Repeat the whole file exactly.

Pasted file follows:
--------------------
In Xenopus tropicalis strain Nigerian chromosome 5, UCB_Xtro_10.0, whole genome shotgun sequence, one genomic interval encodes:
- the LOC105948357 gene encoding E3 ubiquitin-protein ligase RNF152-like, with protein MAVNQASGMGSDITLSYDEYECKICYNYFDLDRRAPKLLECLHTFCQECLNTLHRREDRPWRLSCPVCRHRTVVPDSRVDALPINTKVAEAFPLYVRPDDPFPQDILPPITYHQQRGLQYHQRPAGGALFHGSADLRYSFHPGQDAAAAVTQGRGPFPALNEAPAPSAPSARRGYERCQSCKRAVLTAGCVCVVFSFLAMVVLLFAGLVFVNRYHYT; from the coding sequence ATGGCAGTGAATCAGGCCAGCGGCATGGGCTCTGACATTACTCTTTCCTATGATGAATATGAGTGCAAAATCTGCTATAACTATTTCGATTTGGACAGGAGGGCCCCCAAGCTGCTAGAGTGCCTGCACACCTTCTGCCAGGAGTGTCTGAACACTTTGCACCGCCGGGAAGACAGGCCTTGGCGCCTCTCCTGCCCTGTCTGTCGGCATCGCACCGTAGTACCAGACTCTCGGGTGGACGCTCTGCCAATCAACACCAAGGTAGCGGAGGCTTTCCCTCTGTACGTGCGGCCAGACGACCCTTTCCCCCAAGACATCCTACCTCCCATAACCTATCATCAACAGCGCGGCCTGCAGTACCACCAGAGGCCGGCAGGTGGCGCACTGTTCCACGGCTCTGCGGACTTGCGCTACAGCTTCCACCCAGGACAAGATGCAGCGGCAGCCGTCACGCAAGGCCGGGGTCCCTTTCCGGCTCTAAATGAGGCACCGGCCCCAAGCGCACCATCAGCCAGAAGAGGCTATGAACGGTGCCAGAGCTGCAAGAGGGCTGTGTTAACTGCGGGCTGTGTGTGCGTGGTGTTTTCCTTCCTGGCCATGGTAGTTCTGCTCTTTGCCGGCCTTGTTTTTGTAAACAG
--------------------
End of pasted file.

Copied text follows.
In Xenopus tropicalis strain Nigerian chromosome 5, UCB_Xtro_10.0, whole genome shotgun sequence, one genomic interval encodes:
- the LOC105948357 gene encoding E3 ubiquitin-protein ligase RNF152-like, with protein MAVNQASGMGSDITLSYDEYECKICYNYFDLDRRAPKLLECLHTFCQECLNTLHRREDRPWRLSCPVCRHRTVVPDSRVDALPINTKVAEAFPLYVRPDDPFPQDILPPITYHQQRGLQYHQRPAGGALFHGSADLRYSFHPGQDAAAAVTQGRGPFPALNEAPAPSAPSARRGYERCQSCKRAVLTAGCVCVVFSFLAMVVLLFAGLVFVNRYHYT; from the coding sequence ATGGCAGTGAATCAGGCCAGCGGCATGGGCTCTGACATTACTCTTTCCTATGATGAATATGAGTGCAAAATCTGCTATAACTATTTCGATTTGGACAGGAGGGCCCCCAAGCTGCTAGAGTGCCTGCACACCTTCTGCCAGGAGTGTCTGAACACTTTGCACCGCCGGGAAGACAGGCCTTGGCGCCTCTCCTGCCCTGTCTGTCGGCATCGCACCGTAGTACCAGACTCTCGGGTGGACGCTCTGCCAATCAACACCAAGGTAGCGGAGGCTTTCCCTCTGTACGTGCGGCCAGACGACCCTTTCCCCCAAGACATCCTACCTCCCATAACCTATCATCAACAGCGCGGCCTGCAGTACCACCAGAGGCCGGCAGGTGGCGCACTGTTCCACGGCTCTGCGGACTTGCGCTACAGCTTCCACCCAGGACAAGATGCAGCGGCAGCCGTCACGCAAGGCCGGGGTCCCTTTCCGGCTCTAAATGAGGCACCGGCCCCAAGCGCACCATCAGCCAGAAGAGGCTATGAACGGTGCCAGAGCTGCAAGAGGGCTGTGTTAACTGCGGGCTGTGTGTGCGTGGTGTTTTCCTTCCTGGCCATGGTAGTTCTGCTCTTTGCCGGCCTTGTTTTTGTAAACAG